The world's largest island, Greenland, holds the equivalent of 20 feet of global sea level rise in its massive ice sheet, which is disappearing at an unprecedented rate. Meanwhile, on its green edges, the island is changing fast, with new land opening up for mining and new vegetation and agriculture opportunities.

Journalist Eli Kintisch's project focuses on the surface of the ice sheet, which is melting faster than scientists have predicted. A new clue is that meltwater pools are hosting microbes which are darkening the surface of the ice, making the ice sheet melt faster still.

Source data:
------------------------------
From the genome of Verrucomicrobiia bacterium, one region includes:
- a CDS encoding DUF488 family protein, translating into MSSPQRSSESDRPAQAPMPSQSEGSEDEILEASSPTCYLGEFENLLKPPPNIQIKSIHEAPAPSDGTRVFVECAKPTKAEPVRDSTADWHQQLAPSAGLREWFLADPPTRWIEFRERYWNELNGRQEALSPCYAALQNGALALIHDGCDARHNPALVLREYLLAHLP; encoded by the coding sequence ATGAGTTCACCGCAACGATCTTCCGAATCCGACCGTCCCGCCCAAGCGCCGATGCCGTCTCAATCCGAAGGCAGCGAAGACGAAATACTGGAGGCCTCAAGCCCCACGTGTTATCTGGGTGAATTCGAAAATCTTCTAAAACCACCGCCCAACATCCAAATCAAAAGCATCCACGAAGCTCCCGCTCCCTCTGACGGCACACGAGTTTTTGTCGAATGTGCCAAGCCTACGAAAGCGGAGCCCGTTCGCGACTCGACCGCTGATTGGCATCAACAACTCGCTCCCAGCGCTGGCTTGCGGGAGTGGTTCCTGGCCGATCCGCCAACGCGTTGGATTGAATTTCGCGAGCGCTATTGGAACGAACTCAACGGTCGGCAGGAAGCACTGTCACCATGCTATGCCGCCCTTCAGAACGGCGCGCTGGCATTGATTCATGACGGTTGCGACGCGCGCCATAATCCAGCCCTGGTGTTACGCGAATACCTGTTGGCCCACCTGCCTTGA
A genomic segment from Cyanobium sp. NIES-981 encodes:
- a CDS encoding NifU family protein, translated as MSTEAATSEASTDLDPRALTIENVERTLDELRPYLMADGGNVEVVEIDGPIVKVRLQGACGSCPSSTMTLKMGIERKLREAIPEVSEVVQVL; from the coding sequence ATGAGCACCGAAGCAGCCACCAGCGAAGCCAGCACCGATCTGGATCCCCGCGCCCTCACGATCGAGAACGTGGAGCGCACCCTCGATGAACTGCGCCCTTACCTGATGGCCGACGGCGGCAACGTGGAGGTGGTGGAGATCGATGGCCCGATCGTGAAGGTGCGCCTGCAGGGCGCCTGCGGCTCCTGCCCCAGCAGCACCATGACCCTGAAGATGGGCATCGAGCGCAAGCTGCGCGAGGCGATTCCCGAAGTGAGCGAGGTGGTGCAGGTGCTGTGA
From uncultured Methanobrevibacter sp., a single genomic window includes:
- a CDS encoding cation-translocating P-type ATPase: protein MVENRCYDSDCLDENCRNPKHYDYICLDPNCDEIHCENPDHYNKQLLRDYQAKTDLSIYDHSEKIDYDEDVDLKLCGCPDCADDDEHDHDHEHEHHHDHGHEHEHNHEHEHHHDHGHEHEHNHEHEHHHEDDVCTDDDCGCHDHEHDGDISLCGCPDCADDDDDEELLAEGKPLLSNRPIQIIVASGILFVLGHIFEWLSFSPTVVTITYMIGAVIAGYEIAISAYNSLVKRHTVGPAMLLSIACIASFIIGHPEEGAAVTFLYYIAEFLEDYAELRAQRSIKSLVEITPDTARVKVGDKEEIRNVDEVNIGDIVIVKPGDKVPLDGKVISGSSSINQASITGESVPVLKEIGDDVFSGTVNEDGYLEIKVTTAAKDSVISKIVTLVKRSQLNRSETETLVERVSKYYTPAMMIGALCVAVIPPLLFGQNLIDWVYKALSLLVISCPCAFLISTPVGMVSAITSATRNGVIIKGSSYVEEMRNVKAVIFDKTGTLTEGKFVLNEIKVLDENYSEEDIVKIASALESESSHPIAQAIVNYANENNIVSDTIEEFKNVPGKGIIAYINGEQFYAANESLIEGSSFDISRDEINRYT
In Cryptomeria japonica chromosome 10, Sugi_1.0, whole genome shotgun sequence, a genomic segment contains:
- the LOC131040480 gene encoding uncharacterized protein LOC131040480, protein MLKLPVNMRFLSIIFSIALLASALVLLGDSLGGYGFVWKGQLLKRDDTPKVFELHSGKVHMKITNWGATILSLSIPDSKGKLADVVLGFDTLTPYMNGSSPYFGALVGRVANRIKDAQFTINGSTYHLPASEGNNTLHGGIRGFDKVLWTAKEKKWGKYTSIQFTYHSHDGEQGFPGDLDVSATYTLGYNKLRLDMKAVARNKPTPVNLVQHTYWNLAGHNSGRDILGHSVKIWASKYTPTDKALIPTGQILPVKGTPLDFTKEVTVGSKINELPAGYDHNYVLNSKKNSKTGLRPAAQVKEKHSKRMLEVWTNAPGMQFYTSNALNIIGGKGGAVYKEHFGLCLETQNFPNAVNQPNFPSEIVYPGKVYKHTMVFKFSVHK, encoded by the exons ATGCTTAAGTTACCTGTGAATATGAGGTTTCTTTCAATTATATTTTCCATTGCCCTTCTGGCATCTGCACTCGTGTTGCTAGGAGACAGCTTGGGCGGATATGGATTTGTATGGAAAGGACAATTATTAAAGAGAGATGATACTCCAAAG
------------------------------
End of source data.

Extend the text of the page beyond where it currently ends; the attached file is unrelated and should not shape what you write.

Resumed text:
The project also reexamines how climate change has impacted the history of human settlement on the massive island. Fresh archeological finds are shedding new light on why the Norse died off in two settlements in the southern region of the island, a failure that previous historians have blamed on a cooling climate in the 15th century.

Eli Kintisch's picture
Eli Kintisch is a contributing correspondent for Science magazine. A two-time MIT Knight Science Journalism Fellow, he covers climate change, oceans, the Arctic and has written for ...

Greenland in Flux, Past and Present